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Old 03-17-2020, 06:53 PM
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Post Set your alarm: Moon to join trio of planets before sunrise Wednesday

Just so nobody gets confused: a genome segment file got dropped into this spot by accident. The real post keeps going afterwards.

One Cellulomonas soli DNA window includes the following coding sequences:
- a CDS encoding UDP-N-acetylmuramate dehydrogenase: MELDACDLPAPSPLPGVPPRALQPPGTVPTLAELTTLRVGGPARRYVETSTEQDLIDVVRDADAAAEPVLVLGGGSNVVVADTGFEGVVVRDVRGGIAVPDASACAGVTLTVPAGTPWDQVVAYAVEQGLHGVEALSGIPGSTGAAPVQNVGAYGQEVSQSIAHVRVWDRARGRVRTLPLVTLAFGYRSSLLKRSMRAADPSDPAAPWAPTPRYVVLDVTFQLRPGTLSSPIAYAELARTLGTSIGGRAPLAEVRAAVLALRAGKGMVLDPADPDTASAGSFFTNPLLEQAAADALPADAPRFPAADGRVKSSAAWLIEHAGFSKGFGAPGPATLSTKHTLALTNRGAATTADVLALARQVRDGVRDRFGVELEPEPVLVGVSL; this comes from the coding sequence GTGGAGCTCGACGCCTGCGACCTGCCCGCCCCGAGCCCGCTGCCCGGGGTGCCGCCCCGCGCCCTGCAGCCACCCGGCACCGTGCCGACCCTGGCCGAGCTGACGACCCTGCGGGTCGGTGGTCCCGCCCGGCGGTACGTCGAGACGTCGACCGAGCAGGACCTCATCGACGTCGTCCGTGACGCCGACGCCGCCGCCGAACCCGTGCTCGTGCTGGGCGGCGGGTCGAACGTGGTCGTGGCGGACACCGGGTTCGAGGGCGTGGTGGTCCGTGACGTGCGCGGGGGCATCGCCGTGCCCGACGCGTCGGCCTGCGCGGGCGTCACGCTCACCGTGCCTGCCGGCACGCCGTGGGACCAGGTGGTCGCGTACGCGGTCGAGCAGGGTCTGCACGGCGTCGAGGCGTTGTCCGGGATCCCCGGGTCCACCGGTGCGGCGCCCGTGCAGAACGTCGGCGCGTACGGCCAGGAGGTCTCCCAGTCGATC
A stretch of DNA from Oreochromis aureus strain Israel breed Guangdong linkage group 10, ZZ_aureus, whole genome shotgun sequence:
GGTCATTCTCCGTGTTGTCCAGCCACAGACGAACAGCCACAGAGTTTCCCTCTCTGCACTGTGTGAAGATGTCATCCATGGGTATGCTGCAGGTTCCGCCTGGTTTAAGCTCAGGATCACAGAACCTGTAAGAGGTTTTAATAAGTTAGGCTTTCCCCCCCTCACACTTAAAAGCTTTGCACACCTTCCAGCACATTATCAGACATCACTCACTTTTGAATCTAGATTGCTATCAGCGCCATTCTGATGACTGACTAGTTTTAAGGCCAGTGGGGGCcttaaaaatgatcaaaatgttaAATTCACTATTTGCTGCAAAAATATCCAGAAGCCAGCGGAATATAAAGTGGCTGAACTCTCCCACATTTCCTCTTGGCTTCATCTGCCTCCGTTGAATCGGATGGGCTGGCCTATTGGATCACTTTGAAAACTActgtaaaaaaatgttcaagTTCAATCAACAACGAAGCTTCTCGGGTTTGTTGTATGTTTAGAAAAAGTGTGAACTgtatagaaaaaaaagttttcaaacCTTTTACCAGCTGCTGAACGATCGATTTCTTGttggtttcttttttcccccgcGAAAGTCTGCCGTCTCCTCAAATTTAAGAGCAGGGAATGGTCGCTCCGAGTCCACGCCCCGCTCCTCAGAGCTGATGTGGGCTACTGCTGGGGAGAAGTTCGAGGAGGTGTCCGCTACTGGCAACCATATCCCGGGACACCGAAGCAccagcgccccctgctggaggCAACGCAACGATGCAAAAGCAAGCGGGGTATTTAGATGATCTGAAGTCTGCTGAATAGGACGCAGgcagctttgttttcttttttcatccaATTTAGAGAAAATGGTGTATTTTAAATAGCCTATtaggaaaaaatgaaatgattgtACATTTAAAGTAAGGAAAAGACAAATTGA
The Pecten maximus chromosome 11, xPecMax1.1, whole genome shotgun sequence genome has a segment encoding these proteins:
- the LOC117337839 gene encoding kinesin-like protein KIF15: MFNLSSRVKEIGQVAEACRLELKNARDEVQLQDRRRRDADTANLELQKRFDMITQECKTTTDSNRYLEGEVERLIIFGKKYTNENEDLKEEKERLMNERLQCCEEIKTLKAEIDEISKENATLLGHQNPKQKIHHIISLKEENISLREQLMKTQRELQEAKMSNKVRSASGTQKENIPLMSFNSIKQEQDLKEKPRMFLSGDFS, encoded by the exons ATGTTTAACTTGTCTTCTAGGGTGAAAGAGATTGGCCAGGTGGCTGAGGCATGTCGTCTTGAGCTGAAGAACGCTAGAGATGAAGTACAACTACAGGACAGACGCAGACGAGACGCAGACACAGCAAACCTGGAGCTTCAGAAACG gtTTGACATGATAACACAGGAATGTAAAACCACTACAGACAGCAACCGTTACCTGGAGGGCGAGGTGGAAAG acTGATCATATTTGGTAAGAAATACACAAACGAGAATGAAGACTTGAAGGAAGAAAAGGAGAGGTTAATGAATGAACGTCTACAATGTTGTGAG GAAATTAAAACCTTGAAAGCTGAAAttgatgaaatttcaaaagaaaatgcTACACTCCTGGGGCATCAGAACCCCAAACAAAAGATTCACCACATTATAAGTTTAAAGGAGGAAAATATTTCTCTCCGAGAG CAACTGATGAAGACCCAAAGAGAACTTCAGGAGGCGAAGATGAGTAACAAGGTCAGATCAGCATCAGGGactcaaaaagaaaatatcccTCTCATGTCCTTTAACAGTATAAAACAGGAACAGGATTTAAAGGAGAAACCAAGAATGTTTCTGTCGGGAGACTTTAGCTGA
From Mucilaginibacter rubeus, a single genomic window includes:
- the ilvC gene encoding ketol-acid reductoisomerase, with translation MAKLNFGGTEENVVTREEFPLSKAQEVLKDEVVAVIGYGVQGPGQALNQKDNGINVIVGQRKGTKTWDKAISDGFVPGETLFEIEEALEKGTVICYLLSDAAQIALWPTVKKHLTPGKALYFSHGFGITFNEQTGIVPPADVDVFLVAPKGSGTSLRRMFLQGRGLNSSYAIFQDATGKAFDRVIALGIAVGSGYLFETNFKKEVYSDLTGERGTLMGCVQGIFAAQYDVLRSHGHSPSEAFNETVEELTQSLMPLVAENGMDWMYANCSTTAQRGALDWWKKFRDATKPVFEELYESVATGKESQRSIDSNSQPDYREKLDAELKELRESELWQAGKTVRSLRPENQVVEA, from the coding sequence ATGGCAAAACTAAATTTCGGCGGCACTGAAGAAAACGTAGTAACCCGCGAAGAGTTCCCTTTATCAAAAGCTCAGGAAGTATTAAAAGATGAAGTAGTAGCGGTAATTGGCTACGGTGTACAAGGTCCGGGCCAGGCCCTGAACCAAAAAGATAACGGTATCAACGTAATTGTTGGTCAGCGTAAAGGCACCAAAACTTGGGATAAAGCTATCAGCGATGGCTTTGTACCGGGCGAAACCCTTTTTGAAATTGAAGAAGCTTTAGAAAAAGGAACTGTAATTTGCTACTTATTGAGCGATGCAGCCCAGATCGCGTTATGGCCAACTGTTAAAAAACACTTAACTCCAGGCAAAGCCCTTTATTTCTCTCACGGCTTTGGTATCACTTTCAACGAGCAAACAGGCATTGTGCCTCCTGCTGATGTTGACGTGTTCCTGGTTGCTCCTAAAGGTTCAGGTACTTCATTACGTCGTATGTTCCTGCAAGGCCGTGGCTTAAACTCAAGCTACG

Early risers will be treated to a celestial meetup on Wednesday as the moon joins a gathering of planets in the hours before sunrise.Saturn, Jupiter and Mars have been lined up in the pre-dawn sky in recent weeks, with Mars gradually drifting closer to the gas giants. These planets will bunch even closer together as the month progresses. "Mars, Jupiter and Saturn will be as close together as they will be over the next couple of decades," AccuWeather Astronomy Blogger Dave Samuhel said.The morning of Wednesday, March 18, will be of particular interest for stargazers and photographers of all ages as the crescent moon will appear incredibly close to the planets in the southeastern sky.No special equipment like a telescope is needed to see any of these objects as they are all bright enough to be seen with the naked eye."This will be seen in the predawn sky, best viewed around 5:30 a.m. [local time]," Samuhel said, but they should remain visible until around daybreak.CLICK HERE FOR THE FREE ACCUWEATHER APPEven though a telescope is not required, having one will add to the experience. Jupiter, Mars and the moon will be close enough to appear in the same field of view for some telescopes and binoculars, giving onlookers a better view of the objects.Pluto will also be in the same area of the sky, about halfway between Mars and Saturn, but a high-powered telescope is needed to spot this small, distant object. A telescope is not required to see the planet cluster, but doing so will allow stargazers to see a couple of additional celestial bodies in addition to more detail. (Photo by*Lucas Pezeta*from*Pexels) Folks with a clear view of the horizon may be able to spot one more planet in the pre-dawn sky, but it may be more challenging to find than the rest.Mercury will barely be visible in the east-southeastern sky about 45 minutes before daybreak, but it will sit low on the horizon. Objects such as trees or buildings could easily keep the planet out of your field of vision.Not only will it be hard to find because of how low it will sit on the horizon, but also because it is barely bright enough to be seen with the unaided eye. This will be one of the few opportunities this year where it will not be lost in the glare of the sun.Stargazers will have a few weeks to look for Mercury in the early morning sky, not just the morning of March 18.People that miss out on Wednesday's morning celestial gathering will still be able to see Saturn, Jupiter and Mars glow together in the early morning sky through the balance of the month and into April.On the morning of March 20, Mars and Jupiter will be extremely close with the Red Planet appearing just below the solar system's largest planet.Less than two weeks later on April 1, Mars will swing by Saturn, although the two will not appear quite as close as Mars and Jupiter.Keep checking back on*AccuWeather.com*and stay tuned to the*AccuWeather Network on DirecTV, Frontier and Verizon Fios.



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